When Lawrence Leslie McVey was beaten to death in a New York City park in 1968, few had a clue about the critical role he and his all-black regiment, the Harlem Hellfighters, played in liberating France from the Germans in World War I.
Forbidden to fight alongside white U.S. soldiers, the Hellfighters were assigned to the French Army. They were the first Allied troops of the war to reach the banks of the Rhine, according to the Smithsonian Institution. They spent 191 days in combat, longer than any other American regiment.
The French government recognized McVey and his fellow troops with the Croix de Guerre, a medal for acts of bravery in conflict.
Now the United States is honoring them as well. Thanks to his granddaughter, Gina McVey of Elk Grove, McVey’s Croix de Guerre and other war memorabilia is enshrined in the newly opened National Museum of African American History and Culture in Washington, D.C., part of the Smithsonian.
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In September, Gina McVey attended the grand opening of the museum with 20 of her closest friends.
“I’m so very proud of him; I feel the blood of an American patriot running through my veins,” said Gina McVey, a Wells Fargo risk management expert. She personally delivered her late grandfather’s medals and letters to museum Director Lonnie Bunch. “I wanted to share this with the world. It’s a history that needs to be told so everyone understands their courage and sacrifice.”
McVey, 58, choked up when she spoke of her grandfather, who grew up on a farm in Texas. He moved to Harlem at age 18 and joined the Army’s all-black 369th Regiment. “The French had been at war for a couple of years and reached out to General John J. Pershing for help,” she said. “Pershing said, ‘I’ll send you the colored soldiers. They’re not real smart. Be careful with them around your women.’ ”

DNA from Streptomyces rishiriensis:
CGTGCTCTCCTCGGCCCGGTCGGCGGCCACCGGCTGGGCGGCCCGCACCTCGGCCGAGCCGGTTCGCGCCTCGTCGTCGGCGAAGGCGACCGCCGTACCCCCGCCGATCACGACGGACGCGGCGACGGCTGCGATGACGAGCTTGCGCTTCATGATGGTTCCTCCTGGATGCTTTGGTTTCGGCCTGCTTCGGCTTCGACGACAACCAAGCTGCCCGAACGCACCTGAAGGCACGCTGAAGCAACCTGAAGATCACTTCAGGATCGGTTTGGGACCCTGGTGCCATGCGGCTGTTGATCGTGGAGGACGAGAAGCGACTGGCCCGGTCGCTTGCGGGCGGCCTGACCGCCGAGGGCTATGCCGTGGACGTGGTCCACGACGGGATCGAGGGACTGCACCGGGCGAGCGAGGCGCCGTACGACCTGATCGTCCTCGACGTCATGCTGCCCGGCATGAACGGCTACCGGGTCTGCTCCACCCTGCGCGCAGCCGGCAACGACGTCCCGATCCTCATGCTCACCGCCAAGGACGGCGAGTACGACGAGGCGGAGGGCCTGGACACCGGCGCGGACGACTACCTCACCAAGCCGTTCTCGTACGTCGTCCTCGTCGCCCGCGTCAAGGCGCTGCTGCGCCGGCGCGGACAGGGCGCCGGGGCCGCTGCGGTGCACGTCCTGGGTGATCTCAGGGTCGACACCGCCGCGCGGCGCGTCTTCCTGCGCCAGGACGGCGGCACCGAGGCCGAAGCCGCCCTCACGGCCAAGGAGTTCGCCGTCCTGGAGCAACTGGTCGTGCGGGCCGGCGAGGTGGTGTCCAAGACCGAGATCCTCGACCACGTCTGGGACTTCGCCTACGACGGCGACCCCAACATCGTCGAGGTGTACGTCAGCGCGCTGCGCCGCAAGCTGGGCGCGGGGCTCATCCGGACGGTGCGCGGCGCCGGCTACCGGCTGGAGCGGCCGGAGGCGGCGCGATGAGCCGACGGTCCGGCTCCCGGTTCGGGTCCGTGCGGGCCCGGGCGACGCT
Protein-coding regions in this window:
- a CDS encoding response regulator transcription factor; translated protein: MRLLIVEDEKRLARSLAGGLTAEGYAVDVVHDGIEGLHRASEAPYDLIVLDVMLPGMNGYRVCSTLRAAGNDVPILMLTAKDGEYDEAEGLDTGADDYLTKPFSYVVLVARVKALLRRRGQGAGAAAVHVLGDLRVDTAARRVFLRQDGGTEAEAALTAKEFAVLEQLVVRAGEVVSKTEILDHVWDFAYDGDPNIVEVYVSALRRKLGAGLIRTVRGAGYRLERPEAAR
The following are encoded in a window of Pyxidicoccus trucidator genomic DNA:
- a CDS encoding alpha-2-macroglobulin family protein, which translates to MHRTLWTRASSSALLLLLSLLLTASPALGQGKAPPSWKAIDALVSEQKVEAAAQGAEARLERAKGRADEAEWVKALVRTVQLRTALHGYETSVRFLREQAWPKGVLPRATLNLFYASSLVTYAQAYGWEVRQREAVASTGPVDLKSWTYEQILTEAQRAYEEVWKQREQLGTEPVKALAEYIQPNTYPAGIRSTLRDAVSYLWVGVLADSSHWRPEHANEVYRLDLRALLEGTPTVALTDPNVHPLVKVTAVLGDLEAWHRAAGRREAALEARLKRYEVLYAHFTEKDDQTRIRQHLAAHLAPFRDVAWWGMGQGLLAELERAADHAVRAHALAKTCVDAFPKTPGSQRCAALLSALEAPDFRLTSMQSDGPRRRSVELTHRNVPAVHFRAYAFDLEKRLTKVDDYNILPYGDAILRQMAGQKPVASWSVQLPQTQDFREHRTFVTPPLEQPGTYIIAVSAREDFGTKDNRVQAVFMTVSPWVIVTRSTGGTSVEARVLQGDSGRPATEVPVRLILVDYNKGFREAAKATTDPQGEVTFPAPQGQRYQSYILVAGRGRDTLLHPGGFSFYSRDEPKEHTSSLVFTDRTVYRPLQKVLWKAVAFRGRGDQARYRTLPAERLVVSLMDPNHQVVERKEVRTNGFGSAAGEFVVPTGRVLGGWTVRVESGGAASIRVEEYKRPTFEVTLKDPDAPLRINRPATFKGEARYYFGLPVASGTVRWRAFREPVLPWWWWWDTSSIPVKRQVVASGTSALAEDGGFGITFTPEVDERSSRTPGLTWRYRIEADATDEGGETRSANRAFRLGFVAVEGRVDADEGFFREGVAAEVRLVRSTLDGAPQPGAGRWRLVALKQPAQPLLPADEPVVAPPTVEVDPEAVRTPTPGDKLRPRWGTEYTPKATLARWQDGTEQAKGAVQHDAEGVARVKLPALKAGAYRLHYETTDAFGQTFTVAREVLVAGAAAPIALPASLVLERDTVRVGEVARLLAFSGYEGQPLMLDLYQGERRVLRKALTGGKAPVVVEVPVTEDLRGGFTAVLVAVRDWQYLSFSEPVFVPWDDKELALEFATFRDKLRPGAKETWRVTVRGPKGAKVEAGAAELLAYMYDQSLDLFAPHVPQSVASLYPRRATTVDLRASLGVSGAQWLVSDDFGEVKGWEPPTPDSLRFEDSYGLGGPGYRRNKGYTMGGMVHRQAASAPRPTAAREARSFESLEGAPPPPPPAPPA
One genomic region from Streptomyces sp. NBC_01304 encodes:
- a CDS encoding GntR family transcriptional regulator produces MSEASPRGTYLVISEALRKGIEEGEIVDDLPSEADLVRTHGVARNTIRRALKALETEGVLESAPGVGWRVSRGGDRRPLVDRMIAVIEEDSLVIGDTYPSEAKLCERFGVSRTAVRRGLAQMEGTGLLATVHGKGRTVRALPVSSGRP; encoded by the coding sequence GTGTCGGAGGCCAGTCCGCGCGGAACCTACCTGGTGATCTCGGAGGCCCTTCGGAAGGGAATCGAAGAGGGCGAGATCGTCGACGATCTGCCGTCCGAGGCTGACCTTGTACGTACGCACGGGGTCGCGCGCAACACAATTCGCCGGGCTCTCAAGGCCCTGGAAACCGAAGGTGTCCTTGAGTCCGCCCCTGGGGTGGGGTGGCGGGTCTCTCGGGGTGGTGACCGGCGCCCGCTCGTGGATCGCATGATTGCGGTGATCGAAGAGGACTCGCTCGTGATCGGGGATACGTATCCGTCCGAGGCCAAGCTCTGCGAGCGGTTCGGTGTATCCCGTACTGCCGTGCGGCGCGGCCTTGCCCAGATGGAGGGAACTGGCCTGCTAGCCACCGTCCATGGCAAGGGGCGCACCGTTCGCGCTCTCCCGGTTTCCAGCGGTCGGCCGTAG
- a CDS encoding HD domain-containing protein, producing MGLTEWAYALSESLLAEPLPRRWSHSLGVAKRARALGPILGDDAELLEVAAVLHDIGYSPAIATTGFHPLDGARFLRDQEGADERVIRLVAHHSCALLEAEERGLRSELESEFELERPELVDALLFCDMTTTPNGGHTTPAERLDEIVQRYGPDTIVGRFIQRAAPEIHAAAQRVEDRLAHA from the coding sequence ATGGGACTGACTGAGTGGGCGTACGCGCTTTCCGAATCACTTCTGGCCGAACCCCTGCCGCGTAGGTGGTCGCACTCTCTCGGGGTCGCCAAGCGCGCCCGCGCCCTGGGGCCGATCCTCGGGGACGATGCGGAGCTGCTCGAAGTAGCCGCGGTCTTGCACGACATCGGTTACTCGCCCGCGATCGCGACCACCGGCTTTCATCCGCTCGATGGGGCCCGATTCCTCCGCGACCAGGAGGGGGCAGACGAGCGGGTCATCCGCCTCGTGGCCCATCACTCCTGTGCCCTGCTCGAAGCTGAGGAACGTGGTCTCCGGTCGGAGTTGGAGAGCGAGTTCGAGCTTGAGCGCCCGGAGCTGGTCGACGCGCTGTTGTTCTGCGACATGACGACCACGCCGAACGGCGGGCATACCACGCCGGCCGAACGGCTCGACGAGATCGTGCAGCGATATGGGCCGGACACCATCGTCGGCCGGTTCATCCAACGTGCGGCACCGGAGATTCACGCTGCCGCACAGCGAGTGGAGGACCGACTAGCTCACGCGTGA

They earned the nickname “Harlem Hellfighters” because of their fierce fighting, and because most were from Harlem.
They were also called the Black Rattlers, and had a rattler sewn on the shoulder of their French uniforms. “These are people who would defend themselves if they were tread upon,” said Bunch, the museum’s first director.
“To be able to tell the story of the black soldier in World War I through her grandfather was like manna from heaven,” Bunch added. “I did a documentary about 10 years ago on black soldiers in World War I, but I had not seen a real Croix de Guerre, and to have it in front of me was unbelievably moving and personal.”
Corporal Lawrence McVey and others in his regiment were awarded medals for taking the outpost of Sechault, a tiny village in Champagne. A citation accompanying McVey’s medal said “he displayed great courage by leading his squad to the attack of a nest of machine guns until he was wounded.”
The allies won that battle. McVey was shot in the arm, but he wasn’t awarded the U.S. Purple Heart medal for being injured in combat until 1932. “The U.S. didn’t give purple hearts to black soldiers,” said his granddaughter. McVey also won an Inter-Allied Victory medal and several other commendations.
Like other black veterans who returned to Jim Crow America, he had a tough time after the war.